EMI Dumps ASCAP For Digital Licensing

from the ouch dept

Well, this is interesting. When Guy Hands had bought EMI years back, there was hope that, as an outsider, he might come in and shake things up in a good way. That didn’t happen, and after a massive flop, Hands lost EMI to Citigroup earlier this year. And, yet, now it appears that EMI is finally making some interesting moves. First up: it’s pulling back its digital rights from ASCAP and is going to license them directly. That’s a huge hit to ASCAP (who will undoubtedly downplay the significance, though it really is huge). This also should ease the licensing of EMI’s catalog, since it’s all going through a single company, rather than having to involve multiple companies. I wouldn’t be surprised to see others go in this direction as well. Of course, some musicians might not like it, as ASCAP tends to be a bit clearer in its royalty statements than many of the labels, but this is a big potential issue for ASCAP.

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Companies: ascap, emi

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Comments on “EMI Dumps ASCAP For Digital Licensing”

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Rich Fiscus (profile) says:

Citigroup taking control of EMI may be the best thing that could have happened to the recorded music industry. The longer it takes to sell them, the better it’s likely to be.

Citigroup’s only interest in the company is the bottom line. High handed rhetoric about the evil pirates and feel good proclamations about the label’s supposed moral high ground aren’t going to impress them. As the old saying goes, money talks and bullshit walks.

If they manage to sell EMI relatively soon all this could go away since the only likely buyers are other labels or people blinded by a delusion of being a 20th century label mogul. If that doesn’t happen, we could be looking back in 5 years and saying Citigroup’s takeover was what forced all the label executives to get off their soapboxes and make some damn money.

Richard (profile) says:

Re: Re: Re:

Other Labels are not the only buyers… what about Google?

Or indeed any other large company that simply wants to make money. My favourite would be an oil company – those guys are really ruthless with loss making bullshit. I remember where I used to work we mainly did defence contracts – lots of politicing and point scoring – but we also did some for the oil industry – completely different deal. One of their guys once tried to put us down – and make himself look good in front of his bosses – big mistake – they fired him on the spot!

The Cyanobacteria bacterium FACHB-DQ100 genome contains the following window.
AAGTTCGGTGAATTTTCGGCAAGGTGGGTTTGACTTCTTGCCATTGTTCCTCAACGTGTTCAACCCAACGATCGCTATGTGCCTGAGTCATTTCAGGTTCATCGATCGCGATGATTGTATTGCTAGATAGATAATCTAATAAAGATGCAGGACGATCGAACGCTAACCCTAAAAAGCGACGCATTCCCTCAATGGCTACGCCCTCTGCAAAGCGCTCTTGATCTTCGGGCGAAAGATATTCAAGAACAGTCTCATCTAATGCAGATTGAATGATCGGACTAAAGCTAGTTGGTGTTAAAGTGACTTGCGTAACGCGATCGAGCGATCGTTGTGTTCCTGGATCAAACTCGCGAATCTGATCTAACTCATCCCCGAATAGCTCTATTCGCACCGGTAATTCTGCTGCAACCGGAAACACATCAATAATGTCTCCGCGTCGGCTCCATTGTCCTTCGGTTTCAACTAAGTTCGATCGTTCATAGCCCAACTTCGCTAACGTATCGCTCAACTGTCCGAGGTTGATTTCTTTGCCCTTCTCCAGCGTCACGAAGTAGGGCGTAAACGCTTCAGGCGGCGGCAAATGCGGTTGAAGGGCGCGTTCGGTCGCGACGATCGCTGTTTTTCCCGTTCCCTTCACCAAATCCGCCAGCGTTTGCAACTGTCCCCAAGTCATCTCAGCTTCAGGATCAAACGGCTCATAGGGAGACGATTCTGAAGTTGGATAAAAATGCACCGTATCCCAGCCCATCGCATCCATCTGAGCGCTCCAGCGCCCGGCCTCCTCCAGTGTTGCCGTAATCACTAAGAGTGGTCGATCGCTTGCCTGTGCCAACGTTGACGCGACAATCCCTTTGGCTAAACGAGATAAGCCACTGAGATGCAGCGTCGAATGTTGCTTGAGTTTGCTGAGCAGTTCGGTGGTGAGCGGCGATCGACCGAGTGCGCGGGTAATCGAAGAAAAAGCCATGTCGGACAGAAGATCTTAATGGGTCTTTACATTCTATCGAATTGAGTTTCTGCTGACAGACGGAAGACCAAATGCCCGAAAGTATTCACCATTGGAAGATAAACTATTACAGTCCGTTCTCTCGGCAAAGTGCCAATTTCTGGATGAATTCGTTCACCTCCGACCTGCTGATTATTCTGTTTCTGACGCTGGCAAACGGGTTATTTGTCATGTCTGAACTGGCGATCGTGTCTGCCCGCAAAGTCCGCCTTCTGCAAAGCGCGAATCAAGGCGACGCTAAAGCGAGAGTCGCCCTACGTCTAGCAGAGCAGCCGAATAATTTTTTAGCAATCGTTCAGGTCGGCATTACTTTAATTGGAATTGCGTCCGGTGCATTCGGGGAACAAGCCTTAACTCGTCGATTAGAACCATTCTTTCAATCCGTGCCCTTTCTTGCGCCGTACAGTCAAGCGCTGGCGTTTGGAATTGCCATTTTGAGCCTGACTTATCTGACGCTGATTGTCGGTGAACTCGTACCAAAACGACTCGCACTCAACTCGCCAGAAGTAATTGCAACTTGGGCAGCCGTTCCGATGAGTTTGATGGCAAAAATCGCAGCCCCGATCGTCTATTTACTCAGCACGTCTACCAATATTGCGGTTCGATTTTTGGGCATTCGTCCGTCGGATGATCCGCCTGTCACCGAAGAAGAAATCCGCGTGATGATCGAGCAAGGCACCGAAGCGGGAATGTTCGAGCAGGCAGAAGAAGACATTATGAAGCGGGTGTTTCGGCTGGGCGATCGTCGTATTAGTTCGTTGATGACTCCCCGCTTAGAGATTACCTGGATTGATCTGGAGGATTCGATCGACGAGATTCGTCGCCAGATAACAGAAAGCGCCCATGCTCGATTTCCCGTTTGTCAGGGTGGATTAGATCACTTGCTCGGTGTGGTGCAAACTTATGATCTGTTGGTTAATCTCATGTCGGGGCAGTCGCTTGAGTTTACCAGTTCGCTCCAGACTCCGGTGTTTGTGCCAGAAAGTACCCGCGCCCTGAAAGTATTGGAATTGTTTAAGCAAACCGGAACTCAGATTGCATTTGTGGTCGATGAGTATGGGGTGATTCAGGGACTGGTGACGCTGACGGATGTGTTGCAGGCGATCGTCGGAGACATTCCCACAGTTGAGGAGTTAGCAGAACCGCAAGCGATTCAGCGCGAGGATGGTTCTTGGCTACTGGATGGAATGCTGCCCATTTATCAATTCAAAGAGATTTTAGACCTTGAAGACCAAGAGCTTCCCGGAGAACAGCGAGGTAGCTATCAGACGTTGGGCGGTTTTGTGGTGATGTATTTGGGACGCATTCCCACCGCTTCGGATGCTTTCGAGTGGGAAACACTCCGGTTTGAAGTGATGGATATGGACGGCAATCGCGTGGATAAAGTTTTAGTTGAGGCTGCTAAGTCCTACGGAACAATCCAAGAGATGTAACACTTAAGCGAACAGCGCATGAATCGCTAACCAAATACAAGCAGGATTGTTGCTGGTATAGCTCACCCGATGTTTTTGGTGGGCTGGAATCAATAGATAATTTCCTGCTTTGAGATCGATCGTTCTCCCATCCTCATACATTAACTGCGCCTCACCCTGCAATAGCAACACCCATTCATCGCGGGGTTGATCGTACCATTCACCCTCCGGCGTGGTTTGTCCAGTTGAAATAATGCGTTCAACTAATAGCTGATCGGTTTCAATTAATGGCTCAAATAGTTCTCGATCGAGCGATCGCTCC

Ben Robinson (profile) says:

More complex licensing

Presumably this relates to EMI music publishing rather than EMI the record label as ASCAP licenses copyrights for the composition rather than the sound recording.

Anyhoo this is not really a win for people wanting to license music (unless it results in much licensing cheaper costs from EMI) because it has just added an extra party to negotiate a deal with. Existing licensees who have a license with ascap, now nead to renegotiate with EMI in order to carry on using EMI owned compositions. New licensees now have an extra party to negotiate with.

For all their many many bad points collections societies like ASCAP do at least make licensing more simple by reducing the number of parties you have to negotiate with. Under current copyright laws, without them trying to do anything at all with other peoples copyrighted musical compositions would be almost impossible.

ComputerAddict (profile) says:

Re: Re: Re: More complex licensing

Because, he listens to the radio at work, and his boss told him that if he wanted to continue listening to the radio in a public place that he needed to get a performance license. This set him off on a quest trying to license every song from every performer who might possibly get some radio play from that station and thus his life experience as a fry-guy has given him detailed intimate knowledge of music licensing.

harbingerofdoom (profile) says:

Re: More complex licensing

so what?
so you remove one of the gatekeeper functions intent on keeping things operating as if they were in a pre-digital age and move those functions back to being a function of EMI itself which may or may not share that ideal (at this point there is really no way to tell).

you still have to talk to *someone* about licensing issues and no, ascap does not actually let you bring in a laundry list and say you have 200 songs you want to license. you still have to go over them item by item at some point so in reality it doesnt matter much that you have to go to another party for EMI songs at this point.

Richard (profile) says:

Re: More complex licensing

collections societies like ASCAP do at least make licensing more simple by reducing the number of parties you have to negotiate with.
Only true if you only operate in one country – if you operate across (say) 30 countries it is obviously easier to deal with one publisher than with all those different collection societies for just one song…

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